I’m a great fan of Artograph and I’ve been using my Artograph DB300 for over 25 years. Alex Dow of Artograph Customer Services contacted me unexpectedly, as a result of one of my Artograph posts, and has generously posted links to my website, “Drawing from Line to Life” book, and my Starving Artists website on Artograph’s Facebook page. Thanks Alex!

It also reminded me that I have a Post-It note (one of many!) stuck to my monitor as a reminder to pass on the news about replacement bulbs. My DB300 use two 150 watt photofloods in screw-fitting holders. Although my bulbs very rarely fail (more about this later) one inevitably did and, of course, at just the wrong time. I Googled for a replacement only to find the screw-fitting version is no longer available. So I had to either find an alternative or source ceramic bayonet sockets to fit the available bulbs.

Fortuitously, as is often the case, I received an email from Lesley Brown who told me “It’s my husband who is the creative genius. Chris has been an illustrator for the past 30 years or so. I just get lovely jobs like searching for bulbs.” 🙂 She needed the bulb’s code number, which I know (Phillips Photocresenta PF 605 E/51), but I warned her about the availability problem. Within a short time Lesley replied to say she’d found a possible replacement. She says “I emailed the company who say they ‘use this product to replace the old Philips code P3-4 which was the PF605E’. And I have ordered a couple to try.”

I ordered a couple too, and they work! They’re halogen, so a little cheaper to run, indistinguishable from the old E/51’s light output, and – I’m getting ahead of myself here – they’re fully dimmable.

The link you need at Easy Lightbulbs is:

View Chris Brown’s amazing artwork:

and his excellent illustrations:


Lesley was pleased to report that the replacement halogen bulbs have a life of 2000 hours. That sounds good… but mine last for years! And here’s why…

I fitted my Artograph with twin dimmers because sometimes, if my source entirely covers the 10″ x 8″ copyboard, I need to reduce glare on one or even both sides. That glare can severely reduce visibility of crucial detail. For a while I would unscrew the bulb on the offending side, but that reduced the light output by a full 50%. The solution? I altered my DB300’s wring, and moved the on/off switch to make way for a pair of domestic lighting dimmers.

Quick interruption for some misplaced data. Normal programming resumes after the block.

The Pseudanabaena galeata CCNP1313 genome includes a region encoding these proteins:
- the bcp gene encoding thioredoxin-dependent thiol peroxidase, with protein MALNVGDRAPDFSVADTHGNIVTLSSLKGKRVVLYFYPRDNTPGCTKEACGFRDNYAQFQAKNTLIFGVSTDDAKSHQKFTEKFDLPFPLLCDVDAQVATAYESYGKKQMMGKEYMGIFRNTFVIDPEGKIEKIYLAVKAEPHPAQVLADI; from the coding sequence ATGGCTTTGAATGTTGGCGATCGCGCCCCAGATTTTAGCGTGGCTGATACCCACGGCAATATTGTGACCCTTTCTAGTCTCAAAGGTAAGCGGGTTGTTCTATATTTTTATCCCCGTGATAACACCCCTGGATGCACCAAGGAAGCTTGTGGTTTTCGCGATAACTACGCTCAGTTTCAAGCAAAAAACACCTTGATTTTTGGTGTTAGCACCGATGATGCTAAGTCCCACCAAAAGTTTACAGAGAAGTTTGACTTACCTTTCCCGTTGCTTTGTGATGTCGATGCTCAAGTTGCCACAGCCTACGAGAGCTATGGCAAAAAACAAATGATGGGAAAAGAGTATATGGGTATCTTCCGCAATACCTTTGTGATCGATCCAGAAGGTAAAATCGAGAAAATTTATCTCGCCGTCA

The re-sited on/off switch can just be seen above the dimmer box
The re-sited on/off switch can just be seen above the dimmer box

This allows me to control the lighting on one or both sides simultaneously. As a bonus, I always run both bulbs at 90% power – the reduction in light is barely noticeable and it greatly increases the lifespan of the bulbs. I’m also pleased to report that the dimmers work with the new halogen bulbs! I knew halogen bulbs are dimmable but I believed they needed dedicated dimmers – not so!

You can view and copy the original and modified wiring diagram here:

And I’m asked so often for details of the Artograph DB300 that I put together a PDF version of the manual. You can download a copy here: (2.6MB)

If you make the modification, encounter any problems, or have installed any other interesting modification, I’d be delighted to hear from you.

Thanks again Alex. Thanks Lesley for finding the bulb source for us.

Choosing a Graphics Projector

Shanti, who attended one of my workshops last year, has emailed to ask:

“I have been reading your book like a fiend and wanted to ask a question about projectors for tracing. It must be a huge time saver and I was interested in knowing what you might recommend.”

A Graphics Projector is definitely a great time saver – but to be used with caution, as I shall explain.